The Bolivarian Republic of Venezuela is trying to put a record in the Guinness Book. Saturday, November 13, 12,000 young people and as many musical instruments were gathered in the courtyard of the Military Academy, in Caracas, for “The biggest concert in the world”. The previous record was held by Russia which, in 2019, had gathered 8,097 musicians.
“Nothing is impossible for Venezuelan youth”, launches Vice President Delcy Rodriguez, who gives a short speech just before the mega-concert. President Nicolas Maduro is not here. Mme Rodriguez evokes the memory of Libertador Simon Bolivar, hero of Latin American independence exactly two hundred years ago, and that of «Teacher José Abreu», the founder of the System, who died in 2018. In Venezuela, the System with a capital s is the National System of Youth and Children’s Orchestras (National System of Child and Youth Orchestras and Choirs), a program created in 1975 to make music education accessible to all children, including the poorest.
“Gift to humanity”
Cameras and drones film the tight rows of musicians in white shirts. The grandiose images are displayed on the dozen giant screens that line the walls of the military establishment and on all the country’s televisions. The Vice-President continues: “All Venezuelans, including our migrant brothers, are proud of their nation today. “ Fleeing the crisis that has devastated their country since 2015, some six million Venezuelans have taken the path of exile.
Sunday is the time for national emotion. “Music and peace are Venezuela’s gift to humanity”, enthuses the presenter of the Telesur television channel. And remember that Mr. Abreu’s System has been replicated in seventy countries around the world. Behind their mask, the musicians have a smile. The youngest are just 8 years old.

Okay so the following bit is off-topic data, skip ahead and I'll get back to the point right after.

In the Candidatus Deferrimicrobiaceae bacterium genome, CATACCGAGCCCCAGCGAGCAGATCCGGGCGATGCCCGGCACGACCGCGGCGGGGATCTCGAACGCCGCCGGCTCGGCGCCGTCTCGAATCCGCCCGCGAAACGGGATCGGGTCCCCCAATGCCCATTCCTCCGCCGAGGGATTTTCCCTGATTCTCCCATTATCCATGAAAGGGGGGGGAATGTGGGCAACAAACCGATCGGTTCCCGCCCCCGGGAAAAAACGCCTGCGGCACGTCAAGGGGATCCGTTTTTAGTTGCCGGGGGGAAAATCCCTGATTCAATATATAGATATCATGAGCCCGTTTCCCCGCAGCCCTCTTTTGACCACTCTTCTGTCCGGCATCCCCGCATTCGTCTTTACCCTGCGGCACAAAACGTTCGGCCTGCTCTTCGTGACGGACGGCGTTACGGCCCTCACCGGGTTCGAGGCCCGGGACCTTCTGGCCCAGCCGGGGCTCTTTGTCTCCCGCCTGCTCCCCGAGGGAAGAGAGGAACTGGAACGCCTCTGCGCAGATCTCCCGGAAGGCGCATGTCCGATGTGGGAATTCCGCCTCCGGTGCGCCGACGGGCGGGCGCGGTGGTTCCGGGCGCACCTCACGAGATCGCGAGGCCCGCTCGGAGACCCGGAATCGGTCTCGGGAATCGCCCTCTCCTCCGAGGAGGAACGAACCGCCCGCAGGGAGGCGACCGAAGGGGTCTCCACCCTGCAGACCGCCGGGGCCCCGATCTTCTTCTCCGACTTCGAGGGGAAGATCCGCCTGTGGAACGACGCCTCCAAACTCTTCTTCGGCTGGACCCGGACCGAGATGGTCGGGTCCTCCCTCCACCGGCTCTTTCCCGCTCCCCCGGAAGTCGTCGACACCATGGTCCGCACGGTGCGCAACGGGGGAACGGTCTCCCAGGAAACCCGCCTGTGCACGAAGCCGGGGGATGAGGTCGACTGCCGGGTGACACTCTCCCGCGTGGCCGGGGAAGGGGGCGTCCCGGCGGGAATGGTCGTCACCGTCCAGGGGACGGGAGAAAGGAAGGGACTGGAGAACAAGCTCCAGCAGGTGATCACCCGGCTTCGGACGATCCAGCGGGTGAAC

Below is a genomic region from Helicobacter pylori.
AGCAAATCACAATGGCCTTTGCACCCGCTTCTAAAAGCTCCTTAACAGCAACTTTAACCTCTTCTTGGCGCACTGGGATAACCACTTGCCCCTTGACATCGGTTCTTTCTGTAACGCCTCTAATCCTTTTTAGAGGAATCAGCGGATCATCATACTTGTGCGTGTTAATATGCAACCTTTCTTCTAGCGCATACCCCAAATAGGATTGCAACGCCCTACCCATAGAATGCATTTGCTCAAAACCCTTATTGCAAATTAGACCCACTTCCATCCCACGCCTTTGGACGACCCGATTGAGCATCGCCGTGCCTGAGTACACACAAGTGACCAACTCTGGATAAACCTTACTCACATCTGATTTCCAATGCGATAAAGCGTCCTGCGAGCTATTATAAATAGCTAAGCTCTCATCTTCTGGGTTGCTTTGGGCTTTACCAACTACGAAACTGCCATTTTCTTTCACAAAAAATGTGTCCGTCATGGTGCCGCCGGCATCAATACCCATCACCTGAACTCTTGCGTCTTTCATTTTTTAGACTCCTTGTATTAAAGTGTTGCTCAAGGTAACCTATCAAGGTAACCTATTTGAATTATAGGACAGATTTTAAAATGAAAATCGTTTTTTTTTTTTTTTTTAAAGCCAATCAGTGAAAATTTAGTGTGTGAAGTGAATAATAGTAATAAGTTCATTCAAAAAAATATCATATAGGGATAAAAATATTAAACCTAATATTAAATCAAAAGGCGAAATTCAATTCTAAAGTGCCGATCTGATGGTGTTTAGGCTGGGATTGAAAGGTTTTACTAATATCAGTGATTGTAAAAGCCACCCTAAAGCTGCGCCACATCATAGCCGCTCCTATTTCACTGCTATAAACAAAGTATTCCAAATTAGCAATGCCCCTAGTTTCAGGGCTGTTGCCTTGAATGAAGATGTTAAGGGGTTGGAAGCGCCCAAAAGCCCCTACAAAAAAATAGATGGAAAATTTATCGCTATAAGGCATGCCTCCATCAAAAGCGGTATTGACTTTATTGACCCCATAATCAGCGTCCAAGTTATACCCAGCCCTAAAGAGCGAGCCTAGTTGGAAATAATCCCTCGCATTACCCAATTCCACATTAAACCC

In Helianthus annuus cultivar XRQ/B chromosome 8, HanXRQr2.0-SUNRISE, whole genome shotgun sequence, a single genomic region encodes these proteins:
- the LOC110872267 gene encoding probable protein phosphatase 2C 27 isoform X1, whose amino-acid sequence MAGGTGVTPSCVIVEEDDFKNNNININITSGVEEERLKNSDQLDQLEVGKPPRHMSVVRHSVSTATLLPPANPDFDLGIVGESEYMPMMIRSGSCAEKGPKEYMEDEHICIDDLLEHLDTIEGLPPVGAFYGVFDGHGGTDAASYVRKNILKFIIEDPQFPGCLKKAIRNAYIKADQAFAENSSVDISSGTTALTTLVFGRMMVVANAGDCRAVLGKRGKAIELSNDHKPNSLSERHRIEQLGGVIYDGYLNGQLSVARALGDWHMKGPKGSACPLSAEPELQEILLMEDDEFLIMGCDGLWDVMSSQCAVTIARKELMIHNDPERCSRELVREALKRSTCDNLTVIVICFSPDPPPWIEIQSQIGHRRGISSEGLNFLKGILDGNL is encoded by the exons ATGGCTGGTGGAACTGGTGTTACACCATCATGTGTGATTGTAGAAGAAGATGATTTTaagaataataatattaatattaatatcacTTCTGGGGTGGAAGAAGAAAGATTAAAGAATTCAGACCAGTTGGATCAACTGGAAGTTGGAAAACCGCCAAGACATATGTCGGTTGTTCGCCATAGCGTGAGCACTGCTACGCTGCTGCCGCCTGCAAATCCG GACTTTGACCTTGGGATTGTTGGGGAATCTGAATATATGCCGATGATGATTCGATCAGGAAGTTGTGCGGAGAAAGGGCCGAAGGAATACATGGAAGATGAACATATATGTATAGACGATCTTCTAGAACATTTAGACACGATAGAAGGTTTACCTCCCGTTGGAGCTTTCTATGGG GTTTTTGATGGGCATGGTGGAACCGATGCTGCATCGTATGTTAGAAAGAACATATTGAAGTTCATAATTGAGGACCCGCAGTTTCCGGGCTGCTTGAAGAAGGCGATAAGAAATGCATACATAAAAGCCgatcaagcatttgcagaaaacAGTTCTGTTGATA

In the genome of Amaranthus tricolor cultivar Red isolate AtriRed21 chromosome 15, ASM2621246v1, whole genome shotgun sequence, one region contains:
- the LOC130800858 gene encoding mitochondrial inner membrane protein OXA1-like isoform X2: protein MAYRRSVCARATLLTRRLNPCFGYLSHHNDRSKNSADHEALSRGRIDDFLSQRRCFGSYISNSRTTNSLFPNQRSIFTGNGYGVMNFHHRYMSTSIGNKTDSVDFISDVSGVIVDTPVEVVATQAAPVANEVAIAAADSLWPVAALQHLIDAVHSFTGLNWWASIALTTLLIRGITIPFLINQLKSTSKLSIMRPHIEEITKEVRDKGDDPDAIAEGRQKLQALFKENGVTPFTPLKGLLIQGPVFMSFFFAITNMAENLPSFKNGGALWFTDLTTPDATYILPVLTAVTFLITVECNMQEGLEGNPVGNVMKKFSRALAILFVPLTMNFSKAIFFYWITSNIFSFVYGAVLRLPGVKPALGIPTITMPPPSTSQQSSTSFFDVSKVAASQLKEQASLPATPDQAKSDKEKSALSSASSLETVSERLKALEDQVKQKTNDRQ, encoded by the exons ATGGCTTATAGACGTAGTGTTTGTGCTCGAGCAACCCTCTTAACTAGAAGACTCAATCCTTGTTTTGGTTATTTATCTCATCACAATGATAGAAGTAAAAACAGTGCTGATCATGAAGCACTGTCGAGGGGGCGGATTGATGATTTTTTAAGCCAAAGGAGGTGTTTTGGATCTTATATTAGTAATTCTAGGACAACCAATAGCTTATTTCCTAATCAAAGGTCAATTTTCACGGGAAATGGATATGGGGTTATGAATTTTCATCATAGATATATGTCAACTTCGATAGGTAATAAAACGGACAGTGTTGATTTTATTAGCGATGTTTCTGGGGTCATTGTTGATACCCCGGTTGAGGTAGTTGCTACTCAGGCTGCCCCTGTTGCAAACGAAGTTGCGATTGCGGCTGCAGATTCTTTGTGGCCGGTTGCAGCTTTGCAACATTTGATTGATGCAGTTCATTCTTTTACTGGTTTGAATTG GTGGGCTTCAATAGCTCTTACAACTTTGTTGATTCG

When the first notes of the Marche slave of Tchaikovsky, many Venezuelans wipe away a tear and tell it on Twitter. Others denounce the political recovery of the spectacle by power and refuse to give in to the emotion “So as not to play Maduro’s dictatorship’s game”. “The System is 46 years old, it owes nothing to Chavez”, recalls a surfer. The leader of the Bolivarian revolution, Hugo Chavez, ruled the country from 1999 to 2013.
Prevent from “going badly”
“Abreu founded the system, but it was Chavez who made it massive”, retorts a young music teacher in front of Telesur’s cameras. The conductors, men or women, who follow one another on the podium look like kids. The national anthem resonates in the dark.
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In Caracas, “the biggest concert in the world” brings together 12,000 musicians